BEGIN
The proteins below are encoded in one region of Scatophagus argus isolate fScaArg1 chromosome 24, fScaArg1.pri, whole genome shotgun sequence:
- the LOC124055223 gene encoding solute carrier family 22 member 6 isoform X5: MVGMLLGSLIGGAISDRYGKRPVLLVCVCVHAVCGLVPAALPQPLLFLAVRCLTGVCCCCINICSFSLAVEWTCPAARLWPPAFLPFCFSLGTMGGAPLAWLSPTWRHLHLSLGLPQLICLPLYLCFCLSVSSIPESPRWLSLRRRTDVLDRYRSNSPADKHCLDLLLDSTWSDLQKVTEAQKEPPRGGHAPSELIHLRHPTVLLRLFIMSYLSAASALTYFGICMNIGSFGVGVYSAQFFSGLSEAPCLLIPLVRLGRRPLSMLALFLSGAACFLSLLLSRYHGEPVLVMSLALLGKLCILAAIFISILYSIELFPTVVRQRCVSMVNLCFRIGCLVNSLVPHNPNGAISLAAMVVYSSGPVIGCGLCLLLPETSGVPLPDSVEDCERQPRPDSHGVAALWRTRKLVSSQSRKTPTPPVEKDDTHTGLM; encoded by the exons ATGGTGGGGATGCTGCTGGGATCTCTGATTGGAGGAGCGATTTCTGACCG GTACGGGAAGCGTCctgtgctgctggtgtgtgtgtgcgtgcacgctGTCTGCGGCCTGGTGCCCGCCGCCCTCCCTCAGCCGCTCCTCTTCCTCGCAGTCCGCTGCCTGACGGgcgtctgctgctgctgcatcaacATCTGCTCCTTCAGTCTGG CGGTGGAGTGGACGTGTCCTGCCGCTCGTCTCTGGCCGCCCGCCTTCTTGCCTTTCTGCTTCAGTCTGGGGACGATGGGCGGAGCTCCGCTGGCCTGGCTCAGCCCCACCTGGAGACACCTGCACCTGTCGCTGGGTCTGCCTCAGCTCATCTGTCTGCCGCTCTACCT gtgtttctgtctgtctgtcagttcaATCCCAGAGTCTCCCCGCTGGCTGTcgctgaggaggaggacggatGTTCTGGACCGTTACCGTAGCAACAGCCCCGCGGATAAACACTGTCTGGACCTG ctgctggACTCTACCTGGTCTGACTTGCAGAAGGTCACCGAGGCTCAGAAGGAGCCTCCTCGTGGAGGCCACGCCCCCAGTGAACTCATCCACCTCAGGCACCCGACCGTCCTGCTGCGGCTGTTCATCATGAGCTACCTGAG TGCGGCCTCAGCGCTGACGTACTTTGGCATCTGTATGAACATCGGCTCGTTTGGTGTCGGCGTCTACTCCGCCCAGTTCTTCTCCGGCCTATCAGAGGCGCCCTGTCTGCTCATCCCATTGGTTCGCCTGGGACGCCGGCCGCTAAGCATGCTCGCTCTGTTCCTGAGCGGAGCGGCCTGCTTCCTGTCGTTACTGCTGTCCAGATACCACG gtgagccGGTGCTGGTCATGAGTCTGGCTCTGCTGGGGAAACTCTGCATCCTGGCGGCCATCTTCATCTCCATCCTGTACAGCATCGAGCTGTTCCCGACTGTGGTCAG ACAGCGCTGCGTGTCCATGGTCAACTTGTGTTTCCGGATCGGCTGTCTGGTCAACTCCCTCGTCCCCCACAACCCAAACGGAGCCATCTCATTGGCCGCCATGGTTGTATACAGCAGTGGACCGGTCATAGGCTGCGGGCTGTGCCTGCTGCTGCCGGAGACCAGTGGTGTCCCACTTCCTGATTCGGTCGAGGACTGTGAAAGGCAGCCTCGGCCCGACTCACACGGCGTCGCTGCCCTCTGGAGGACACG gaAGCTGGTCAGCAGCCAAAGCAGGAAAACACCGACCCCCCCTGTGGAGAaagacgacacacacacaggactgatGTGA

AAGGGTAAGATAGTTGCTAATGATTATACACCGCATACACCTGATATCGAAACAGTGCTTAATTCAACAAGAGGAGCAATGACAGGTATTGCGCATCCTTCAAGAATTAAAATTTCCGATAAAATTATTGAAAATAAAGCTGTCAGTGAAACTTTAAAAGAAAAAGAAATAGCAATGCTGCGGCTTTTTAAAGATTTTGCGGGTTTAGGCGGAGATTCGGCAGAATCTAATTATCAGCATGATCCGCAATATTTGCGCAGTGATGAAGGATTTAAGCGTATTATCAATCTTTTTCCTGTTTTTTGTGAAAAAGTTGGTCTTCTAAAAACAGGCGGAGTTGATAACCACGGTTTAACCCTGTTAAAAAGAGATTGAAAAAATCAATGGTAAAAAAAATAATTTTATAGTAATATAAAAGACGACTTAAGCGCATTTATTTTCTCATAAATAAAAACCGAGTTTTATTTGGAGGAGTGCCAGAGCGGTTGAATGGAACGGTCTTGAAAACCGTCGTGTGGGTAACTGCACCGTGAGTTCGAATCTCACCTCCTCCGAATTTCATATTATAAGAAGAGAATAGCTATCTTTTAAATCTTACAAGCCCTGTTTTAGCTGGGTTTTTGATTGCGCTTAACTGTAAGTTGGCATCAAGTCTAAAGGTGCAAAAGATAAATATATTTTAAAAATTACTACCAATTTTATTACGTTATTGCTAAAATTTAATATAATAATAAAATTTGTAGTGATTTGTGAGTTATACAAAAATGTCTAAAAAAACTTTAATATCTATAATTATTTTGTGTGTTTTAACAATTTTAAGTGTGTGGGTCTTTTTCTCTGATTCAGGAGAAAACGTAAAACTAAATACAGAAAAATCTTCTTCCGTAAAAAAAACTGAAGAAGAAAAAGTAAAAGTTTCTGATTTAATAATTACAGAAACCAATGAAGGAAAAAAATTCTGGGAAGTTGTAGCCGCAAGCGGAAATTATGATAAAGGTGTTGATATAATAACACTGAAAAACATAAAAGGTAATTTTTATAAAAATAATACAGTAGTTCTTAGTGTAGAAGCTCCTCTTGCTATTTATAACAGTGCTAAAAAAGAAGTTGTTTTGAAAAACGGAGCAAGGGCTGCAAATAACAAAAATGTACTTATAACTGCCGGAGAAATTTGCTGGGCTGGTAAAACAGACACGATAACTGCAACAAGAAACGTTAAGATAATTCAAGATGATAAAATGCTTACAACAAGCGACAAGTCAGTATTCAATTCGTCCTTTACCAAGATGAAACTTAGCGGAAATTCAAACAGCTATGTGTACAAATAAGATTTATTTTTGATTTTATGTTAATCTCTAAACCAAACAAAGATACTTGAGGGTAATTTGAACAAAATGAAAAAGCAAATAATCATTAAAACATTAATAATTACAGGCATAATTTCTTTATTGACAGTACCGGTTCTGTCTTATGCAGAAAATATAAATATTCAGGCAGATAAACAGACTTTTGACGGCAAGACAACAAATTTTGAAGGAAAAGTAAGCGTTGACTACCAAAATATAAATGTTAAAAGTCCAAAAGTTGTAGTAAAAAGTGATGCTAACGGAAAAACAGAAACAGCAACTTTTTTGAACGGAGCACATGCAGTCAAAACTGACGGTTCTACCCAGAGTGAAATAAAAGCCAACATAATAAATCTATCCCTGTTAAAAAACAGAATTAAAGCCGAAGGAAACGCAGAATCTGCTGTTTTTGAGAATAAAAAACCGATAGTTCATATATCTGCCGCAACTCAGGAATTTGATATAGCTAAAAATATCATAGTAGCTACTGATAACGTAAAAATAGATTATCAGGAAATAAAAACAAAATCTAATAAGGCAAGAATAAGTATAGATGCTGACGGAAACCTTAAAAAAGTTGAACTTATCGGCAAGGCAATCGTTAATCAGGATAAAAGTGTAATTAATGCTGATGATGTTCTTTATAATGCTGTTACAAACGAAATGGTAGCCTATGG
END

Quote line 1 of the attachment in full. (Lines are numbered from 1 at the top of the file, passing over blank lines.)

The proteins below are encoded in one region of Scatophagus argus isolate fScaArg1 chromosome 24, fScaArg1.pri, whole genome shotgun sequence: